In order to monitor Average Pressure, the Dynamic Memory setting has to be enabled for the virtual machine. Recommended value of Average Pressure should be around 80, if this value is at least 100, then you have virtual machines that are doing paging operations with the itself and there will be performance degradation on the virtual machine.

Troubleshooting

Please refer the the Zenoss Service Dynamics documentation if you run into any of the following problems:

  • ZenPack will not install
  • Adding a device fails
  • Don't understand how to add a device
  • Don't understand how to model a device

If you cannot find the answer in the documentation, then Resource Manager (Service Dynamics) users should contact Zenoss Customer Support. Core users can use the #zenoss IRC channel or the community.zenoss.org forums.

Known Limitation

  • On 4.1.1 only, there will not be a relations link from the discovered virtual machine guest device to the Hyper-V host device.

Zenoss Analytics

This ZenPack provides additional support for Zenoss Analytics. Perform the following steps to install extra reporting resources into Zenoss Analytics after installing the ZenPack.

  1. Copy analytics-bundle.zip from $ZENHOME/ZenPacks/ZenPacks.zenoss.Microsoft.HyperV*/ZenPacks/zenoss/Microsoft/HyperV/analytics/ on your Zenoss server.
  2. Navigate to Zenoss Analytics in your browser.
  3. Login as superuser.
  4. Remove any existing HyperV ZenPack folder.
    1. Choose Repository from the View menu at the top of the page.
    2. Expand Public in the list of folders.
    3. Right-click on HyperV ZenPack folder and choose Delete.
    4. Confirm deletion by clicking OK.
  5. Add the new HyperV ZenPack folder.
    1. Choose Server Settings from the Manage' menu at the top of the page.
    2. Choose Import in the left page.
    3. Remove checks from all check boxes.
    4. Click Choose File to import a data file.
    5. Choose the analytics-bundle.zip file copied from your Zenoss server.
    6. Click Import.

You can now navigate back to the HyperV ZenPack folder in the repository to see the HyperV Domain added by the bundle.

Domains can be used to create Ad Hoc views using the following steps.

  1. Choose Ad Hoc View from the Create menu.
  2. Click Domains at the top of the data chooser dialog.
  3. Expand Public then HyperV ZenPack.
  4. Choose the HyperV Domain domain

Installed Items

Installing this ZenPack will add the following items to your Zenoss system.

Device Classes
  • /Server/Microsoft/HyperV
Modeler Plugins
  • HyperVCollector
Monitoring Templates
  • HyperVVSMS (in /Server/Microsoft/HyperV)
  • HyperVResourcePool (in /Server/Microsoft/HyperV)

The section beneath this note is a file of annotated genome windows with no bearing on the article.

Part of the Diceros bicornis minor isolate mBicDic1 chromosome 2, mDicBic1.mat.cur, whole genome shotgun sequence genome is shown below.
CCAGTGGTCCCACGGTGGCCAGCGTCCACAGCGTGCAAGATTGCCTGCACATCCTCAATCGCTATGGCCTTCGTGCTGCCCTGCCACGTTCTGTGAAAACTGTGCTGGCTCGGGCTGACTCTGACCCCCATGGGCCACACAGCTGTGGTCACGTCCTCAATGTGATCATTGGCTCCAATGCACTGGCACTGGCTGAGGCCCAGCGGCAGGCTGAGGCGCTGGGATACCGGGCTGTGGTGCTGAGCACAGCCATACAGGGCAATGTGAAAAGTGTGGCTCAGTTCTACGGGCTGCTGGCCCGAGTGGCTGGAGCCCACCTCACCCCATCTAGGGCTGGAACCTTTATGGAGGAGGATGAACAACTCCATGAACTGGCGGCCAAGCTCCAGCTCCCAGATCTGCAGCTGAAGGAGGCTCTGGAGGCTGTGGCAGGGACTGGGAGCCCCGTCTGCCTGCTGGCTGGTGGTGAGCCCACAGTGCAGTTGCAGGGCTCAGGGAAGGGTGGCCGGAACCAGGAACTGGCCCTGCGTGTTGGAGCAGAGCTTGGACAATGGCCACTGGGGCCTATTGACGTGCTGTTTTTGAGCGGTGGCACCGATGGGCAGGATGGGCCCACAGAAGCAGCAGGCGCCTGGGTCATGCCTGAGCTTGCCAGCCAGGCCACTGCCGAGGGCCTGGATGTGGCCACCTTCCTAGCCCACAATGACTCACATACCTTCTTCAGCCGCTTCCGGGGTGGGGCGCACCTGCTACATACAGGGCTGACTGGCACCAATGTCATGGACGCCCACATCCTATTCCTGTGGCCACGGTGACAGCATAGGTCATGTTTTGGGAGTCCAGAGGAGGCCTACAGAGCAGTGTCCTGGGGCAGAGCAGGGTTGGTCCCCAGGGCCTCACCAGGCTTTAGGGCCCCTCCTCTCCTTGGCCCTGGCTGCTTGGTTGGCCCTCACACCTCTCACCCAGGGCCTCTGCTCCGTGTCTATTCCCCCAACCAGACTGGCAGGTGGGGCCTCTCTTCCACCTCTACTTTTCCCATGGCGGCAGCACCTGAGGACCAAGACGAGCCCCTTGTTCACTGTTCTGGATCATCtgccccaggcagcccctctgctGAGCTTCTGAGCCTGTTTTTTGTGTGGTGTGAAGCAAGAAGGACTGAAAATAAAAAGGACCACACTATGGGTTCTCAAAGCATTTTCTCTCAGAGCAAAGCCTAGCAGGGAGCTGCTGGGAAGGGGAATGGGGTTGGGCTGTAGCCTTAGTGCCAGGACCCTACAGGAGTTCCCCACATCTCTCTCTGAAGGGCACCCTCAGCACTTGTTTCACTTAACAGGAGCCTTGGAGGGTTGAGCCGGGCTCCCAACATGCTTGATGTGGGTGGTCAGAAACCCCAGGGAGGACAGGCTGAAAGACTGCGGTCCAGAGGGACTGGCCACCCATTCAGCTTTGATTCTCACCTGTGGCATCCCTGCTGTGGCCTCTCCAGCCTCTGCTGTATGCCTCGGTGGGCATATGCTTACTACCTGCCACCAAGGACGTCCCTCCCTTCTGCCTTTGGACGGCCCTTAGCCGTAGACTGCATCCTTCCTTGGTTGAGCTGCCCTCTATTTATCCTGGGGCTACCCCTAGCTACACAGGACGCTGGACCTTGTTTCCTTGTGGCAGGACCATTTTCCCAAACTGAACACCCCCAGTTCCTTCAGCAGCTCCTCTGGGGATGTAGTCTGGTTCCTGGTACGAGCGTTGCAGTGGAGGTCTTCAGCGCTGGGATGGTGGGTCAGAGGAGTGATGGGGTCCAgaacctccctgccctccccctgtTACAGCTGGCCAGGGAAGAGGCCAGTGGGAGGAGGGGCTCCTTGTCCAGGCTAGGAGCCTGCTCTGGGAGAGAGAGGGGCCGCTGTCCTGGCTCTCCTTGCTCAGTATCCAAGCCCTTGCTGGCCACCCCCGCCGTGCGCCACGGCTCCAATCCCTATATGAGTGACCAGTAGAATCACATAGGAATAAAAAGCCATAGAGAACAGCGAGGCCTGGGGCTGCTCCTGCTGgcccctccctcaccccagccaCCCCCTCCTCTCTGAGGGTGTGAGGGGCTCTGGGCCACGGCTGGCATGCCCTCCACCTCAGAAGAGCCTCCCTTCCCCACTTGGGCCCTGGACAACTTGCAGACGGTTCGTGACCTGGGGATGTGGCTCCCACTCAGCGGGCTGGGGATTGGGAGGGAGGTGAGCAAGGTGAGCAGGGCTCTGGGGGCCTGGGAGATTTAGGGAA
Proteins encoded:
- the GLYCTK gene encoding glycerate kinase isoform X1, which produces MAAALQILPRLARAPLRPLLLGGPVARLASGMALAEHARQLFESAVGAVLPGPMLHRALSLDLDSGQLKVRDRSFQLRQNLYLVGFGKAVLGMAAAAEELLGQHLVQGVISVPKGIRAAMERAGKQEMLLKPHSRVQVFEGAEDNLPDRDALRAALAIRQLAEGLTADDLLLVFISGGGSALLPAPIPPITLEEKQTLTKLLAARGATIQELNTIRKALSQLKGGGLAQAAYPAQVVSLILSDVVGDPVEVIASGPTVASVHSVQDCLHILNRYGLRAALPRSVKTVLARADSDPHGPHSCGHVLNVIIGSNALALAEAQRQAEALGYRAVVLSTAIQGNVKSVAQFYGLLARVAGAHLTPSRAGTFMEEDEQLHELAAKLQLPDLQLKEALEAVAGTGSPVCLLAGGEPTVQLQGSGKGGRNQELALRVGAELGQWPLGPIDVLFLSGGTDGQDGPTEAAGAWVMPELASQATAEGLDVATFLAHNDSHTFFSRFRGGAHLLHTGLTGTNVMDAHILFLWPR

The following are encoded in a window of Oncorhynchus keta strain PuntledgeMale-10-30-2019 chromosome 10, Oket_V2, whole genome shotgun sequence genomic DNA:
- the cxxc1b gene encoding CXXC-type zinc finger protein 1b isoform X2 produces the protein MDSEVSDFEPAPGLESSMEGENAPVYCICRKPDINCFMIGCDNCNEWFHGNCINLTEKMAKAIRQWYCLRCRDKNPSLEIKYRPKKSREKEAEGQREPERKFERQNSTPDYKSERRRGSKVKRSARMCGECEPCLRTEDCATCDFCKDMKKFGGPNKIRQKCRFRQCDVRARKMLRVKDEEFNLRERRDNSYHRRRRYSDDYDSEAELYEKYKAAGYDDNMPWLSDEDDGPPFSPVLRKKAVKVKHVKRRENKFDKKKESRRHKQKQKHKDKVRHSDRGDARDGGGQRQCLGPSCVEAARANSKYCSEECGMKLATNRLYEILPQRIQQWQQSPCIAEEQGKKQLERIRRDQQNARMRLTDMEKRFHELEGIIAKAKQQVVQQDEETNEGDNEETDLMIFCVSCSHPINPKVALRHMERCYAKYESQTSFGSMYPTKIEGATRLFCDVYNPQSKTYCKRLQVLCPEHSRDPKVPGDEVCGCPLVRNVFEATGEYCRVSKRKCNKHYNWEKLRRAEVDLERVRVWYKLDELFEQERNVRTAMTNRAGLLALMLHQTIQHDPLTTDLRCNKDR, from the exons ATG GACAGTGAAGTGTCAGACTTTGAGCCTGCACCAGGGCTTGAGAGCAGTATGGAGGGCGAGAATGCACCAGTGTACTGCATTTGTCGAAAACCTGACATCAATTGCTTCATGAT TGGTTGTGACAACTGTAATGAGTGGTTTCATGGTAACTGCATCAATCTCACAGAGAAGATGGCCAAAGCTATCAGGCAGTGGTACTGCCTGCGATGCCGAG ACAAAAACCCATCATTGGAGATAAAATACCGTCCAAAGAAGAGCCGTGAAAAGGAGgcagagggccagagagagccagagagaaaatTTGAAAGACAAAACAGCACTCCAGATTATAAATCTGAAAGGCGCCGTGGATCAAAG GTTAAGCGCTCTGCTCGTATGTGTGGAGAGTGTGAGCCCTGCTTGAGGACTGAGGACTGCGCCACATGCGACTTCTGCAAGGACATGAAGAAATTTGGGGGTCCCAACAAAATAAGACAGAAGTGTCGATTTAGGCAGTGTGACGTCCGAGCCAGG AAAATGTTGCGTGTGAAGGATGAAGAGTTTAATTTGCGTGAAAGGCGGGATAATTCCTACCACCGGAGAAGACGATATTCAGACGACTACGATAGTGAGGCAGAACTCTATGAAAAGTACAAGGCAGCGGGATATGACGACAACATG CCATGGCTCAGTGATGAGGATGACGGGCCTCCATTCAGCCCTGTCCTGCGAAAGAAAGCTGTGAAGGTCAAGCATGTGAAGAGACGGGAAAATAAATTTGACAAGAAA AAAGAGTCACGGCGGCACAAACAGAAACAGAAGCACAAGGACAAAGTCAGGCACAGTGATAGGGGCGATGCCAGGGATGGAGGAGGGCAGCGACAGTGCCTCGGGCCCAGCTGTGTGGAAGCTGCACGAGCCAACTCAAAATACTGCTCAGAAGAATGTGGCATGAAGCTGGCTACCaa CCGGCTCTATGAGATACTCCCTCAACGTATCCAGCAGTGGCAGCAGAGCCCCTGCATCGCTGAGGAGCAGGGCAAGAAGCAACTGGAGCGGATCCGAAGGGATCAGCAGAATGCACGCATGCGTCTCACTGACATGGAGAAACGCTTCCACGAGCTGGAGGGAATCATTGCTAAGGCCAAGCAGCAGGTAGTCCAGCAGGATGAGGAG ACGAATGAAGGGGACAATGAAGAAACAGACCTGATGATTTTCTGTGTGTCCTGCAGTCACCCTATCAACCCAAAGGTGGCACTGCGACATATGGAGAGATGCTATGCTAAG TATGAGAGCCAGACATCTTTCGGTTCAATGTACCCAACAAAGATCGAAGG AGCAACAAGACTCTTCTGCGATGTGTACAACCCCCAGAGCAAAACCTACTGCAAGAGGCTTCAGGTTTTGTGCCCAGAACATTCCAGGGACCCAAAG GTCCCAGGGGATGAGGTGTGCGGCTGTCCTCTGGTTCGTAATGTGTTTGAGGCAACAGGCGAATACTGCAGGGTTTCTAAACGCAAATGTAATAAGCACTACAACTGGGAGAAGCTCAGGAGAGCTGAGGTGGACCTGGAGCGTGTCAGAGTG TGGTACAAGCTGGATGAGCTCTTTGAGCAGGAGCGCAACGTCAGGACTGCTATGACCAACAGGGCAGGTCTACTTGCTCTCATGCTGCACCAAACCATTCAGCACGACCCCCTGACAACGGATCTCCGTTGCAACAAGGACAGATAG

• HyperVHostCPU (in /Server/Microsoft/HyperV)
  • HyperVHostNetworkAdapter (in /Server/Microsoft/HyperV)
  • HyperVHostHDD (in /Server/Microsoft/HyperV)
  • HyperVHostCSV (in /Server/Microsoft/HyperV)
  • HyperVVM (in /Server/Microsoft/HyperV)
  • HyperVCPU (in /Server/Microsoft/HyperV)
Device Types
  • HyperVVSMS(in /Server/Microsoft/HyperV)
Component Types
  • HyperVHostCPU (on HyperVVSMS)
  • HyperVHostCSV (on HyperVVSMS)
  • HyperVHostHDD (on HyperVVSMS)
  • HyperVHostNetworkAdapter (on HyperVVSMS)
  • HyperVResourcePool (on HyperVVSMS)
  • HyperVSwitch (on HyperVVSMS)
  • HyperVVM (on HyperVVSMS)
  • HyperVCPU (on HyperVVM)
  • HyperVHDD (on HyperVVM)
  • HyperVNetworkAdapter (on HyperVVM)

Changes

1.3.0
  • Fix graphs to have a minimum Y axis of 0.
  • Remove "Capacity" graph point from resource pool graph. (ZEN-20926)
1.2.1
  • Fix potential LocationError when modeling. (ZEN-20947)
1.2.0
  • Add AD Domain Controller field to Add Hyper-V Server dialog
  • Allow guest discovery to be set from overview. (ZEN-20690)
1.1.0
  • Add support for Zenoss Analytics.
  • Add support for Windows 8.1 version.
  • Improvements to impact model.
  • Add modeling Virtual Network Adapters, CPUs and HDDs components for virtual machines in down (Off) state.
1.0.5
  • Fix 'NoneType' object has no attribute 'timetuple' job error. (ZEN-16638)
1.0.4
  • Add guest device discovery based on IP/ID in case virtual machine has no network adapters modeled.
  • Improvements to impact model.
  • Add Dynamic View support.
  • Fast lookup of virtual network adapters by MAC address via catalog.
  • Fast lookup of virtual machines by matching NIC MAC addresses.
  • Improvements to guest device linking.
  • Bug fixes.
1.0.2
  • Automatic adding of Windows and Linux VMs as Zenoss devices.
  • Honor zWinRMUser and zWinRMPassword properties for Hyper-V host credentials.
  • Other bug fixes.
1.0.1
  • Add link between Hyper-V device and corresponding Windows server.
  • Make password a required field for adding Hyper-V.
  • Add descriptions to monitoring templates.
  • Prevent deleted guests from being re-added.
  • Honor zWinRMServerName property.
1.0.0
  • Initial release.

Installation

Normal Installation (packaged egg)

  1. Download the appropriate egg file for the version of Zenoss you are running.
  2. Ensure you are logged in as the zenoss user:
    $ sudo su - zenoss
  3. Install the ZenPack:
    $ zenpack --install ZenPacks.zenoss.Microsoft.HyperV-*.egg
  4. Restart these services:
    $ zenoss restart

Commercial

This ZenPack is developed and supported by Zenoss Inc. Commercial ZenPacks are available to Zenoss commercial customers only. Contact Zenoss to request more information regarding this or any other ZenPacks. Click here to view all available Zenoss Commercial ZenPacks.